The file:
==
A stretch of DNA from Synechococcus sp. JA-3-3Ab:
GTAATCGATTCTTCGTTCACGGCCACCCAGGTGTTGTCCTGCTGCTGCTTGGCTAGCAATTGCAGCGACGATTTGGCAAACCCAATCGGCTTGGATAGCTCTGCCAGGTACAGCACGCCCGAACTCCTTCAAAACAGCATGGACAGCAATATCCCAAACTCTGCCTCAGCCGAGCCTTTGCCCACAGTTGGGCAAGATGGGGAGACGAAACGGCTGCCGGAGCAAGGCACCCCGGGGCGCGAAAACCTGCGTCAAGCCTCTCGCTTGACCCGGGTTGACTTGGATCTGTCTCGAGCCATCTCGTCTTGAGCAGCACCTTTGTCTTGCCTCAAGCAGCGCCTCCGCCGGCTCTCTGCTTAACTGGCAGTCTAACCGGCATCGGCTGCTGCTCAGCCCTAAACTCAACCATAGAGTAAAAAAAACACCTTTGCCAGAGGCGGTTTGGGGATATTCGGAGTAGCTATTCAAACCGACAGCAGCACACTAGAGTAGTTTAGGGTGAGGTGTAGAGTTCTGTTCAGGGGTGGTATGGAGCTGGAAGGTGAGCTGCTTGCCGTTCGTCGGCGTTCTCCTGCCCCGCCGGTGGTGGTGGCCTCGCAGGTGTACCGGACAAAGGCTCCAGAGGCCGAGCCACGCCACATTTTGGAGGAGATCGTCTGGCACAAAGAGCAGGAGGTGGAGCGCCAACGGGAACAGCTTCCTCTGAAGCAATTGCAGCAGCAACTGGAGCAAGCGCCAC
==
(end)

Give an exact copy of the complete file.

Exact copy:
A stretch of DNA from Synechococcus sp. JA-3-3Ab:
GTAATCGATTCTTCGTTCACGGCCACCCAGGTGTTGTCCTGCTGCTGCTTGGCTAGCAATTGCAGCGACGATTTGGCAAACCCAATCGGCTTGGATAGCTCTGCCAGGTACAGCACGCCCGAACTCCTTCAAAACAGCATGGACAGCAATATCCCAAACTCTGCCTCAGCCGAGCCTTTGCCCACAGTTGGGCAAGATGGGGAGACGAAACGGCTGCCGGAGCAAGGCACCCCGGGGCGCGAAAACCTGCGTCAAGCCTCTCGCTTGACCCGGGTTGACTTGGATCTGTCTCGAGCCATCTCGTCTTGAGCAGCACCTTTGTCTTGCCTCAAGCAGCGCCTCCGCCGGCTCTCTGCTTAACTGGCAGTCTAACCGGCATCGGCTGCTGCTCAGCCCTAAACTCAACCATAGAGTAAAAAAAACACCTTTGCCAGAGGCGGTTTGGGGATATTCGGAGTAGCTATTCAAACCGACAGCAGCACACTAGAGTAGTTTAGGGTGAGGTGTAGAGTTCTGTTCAGGGGTGGTATGGAGCTGGAAGGTGAGCTGCTTGCCGTTCGTCGGCGTTCTCCTGCCCCGCCGGTGGTGGTGGCCTCGCAGGTGTACCGGACAAAGGCTCCAGAGGCCGAGCCACGCCACATTTTGGAGGAGATCGTCTGGCACAAAGAGCAGGAGGTGGAGCGCCAACGGGAACAGCTTCCTCTGAAGCAATTGCAGCAGCAACTGGAGCAAGCGCCAC